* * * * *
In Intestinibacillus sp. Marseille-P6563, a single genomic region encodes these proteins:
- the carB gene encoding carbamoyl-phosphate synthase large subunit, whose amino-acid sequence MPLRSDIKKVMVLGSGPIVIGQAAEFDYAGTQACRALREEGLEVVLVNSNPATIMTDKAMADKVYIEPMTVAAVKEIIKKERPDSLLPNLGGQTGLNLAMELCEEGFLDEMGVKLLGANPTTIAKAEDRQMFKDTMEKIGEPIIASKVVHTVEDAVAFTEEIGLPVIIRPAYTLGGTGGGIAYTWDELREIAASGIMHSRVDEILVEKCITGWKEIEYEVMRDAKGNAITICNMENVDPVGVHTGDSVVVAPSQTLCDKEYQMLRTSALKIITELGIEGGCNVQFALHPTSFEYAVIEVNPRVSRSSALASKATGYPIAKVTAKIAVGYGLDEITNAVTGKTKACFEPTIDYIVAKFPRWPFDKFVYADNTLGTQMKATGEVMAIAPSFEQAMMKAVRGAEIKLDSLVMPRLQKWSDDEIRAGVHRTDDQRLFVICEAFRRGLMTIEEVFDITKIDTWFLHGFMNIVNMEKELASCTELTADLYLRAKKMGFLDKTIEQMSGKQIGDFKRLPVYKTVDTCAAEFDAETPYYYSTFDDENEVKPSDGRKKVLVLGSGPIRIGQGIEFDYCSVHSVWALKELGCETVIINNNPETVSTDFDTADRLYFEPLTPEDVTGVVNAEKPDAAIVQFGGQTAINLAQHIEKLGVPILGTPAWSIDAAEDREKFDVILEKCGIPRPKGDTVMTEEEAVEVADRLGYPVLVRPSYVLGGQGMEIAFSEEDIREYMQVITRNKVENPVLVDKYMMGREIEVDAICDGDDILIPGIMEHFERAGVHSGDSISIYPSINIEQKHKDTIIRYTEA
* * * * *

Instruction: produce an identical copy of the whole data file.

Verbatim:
In Intestinibacillus sp. Marseille-P6563, a single genomic region encodes these proteins:
- the carB gene encoding carbamoyl-phosphate synthase large subunit, whose amino-acid sequence MPLRSDIKKVMVLGSGPIVIGQAAEFDYAGTQACRALREEGLEVVLVNSNPATIMTDKAMADKVYIEPMTVAAVKEIIKKERPDSLLPNLGGQTGLNLAMELCEEGFLDEMGVKLLGANPTTIAKAEDRQMFKDTMEKIGEPIIASKVVHTVEDAVAFTEEIGLPVIIRPAYTLGGTGGGIAYTWDELREIAASGIMHSRVDEILVEKCITGWKEIEYEVMRDAKGNAITICNMENVDPVGVHTGDSVVVAPSQTLCDKEYQMLRTSALKIITELGIEGGCNVQFALHPTSFEYAVIEVNPRVSRSSALASKATGYPIAKVTAKIAVGYGLDEITNAVTGKTKACFEPTIDYIVAKFPRWPFDKFVYADNTLGTQMKATGEVMAIAPSFEQAMMKAVRGAEIKLDSLVMPRLQKWSDDEIRAGVHRTDDQRLFVICEAFRRGLMTIEEVFDITKIDTWFLHGFMNIVNMEKELASCTELTADLYLRAKKMGFLDKTIEQMSGKQIGDFKRLPVYKTVDTCAAEFDAETPYYYSTFDDENEVKPSDGRKKVLVLGSGPIRIGQGIEFDYCSVHSVWALKELGCETVIINNNPETVSTDFDTADRLYFEPLTPEDVTGVVNAEKPDAAIVQFGGQTAINLAQHIEKLGVPILGTPAWSIDAAEDREKFDVILEKCGIPRPKGDTVMTEEEAVEVADRLGYPVLVRPSYVLGGQGMEIAFSEEDIREYMQVITRNKVENPVLVDKYMMGREIEVDAICDGDDILIPGIMEHFERAGVHSGDSISIYPSINIEQKHKDTIIRYTEA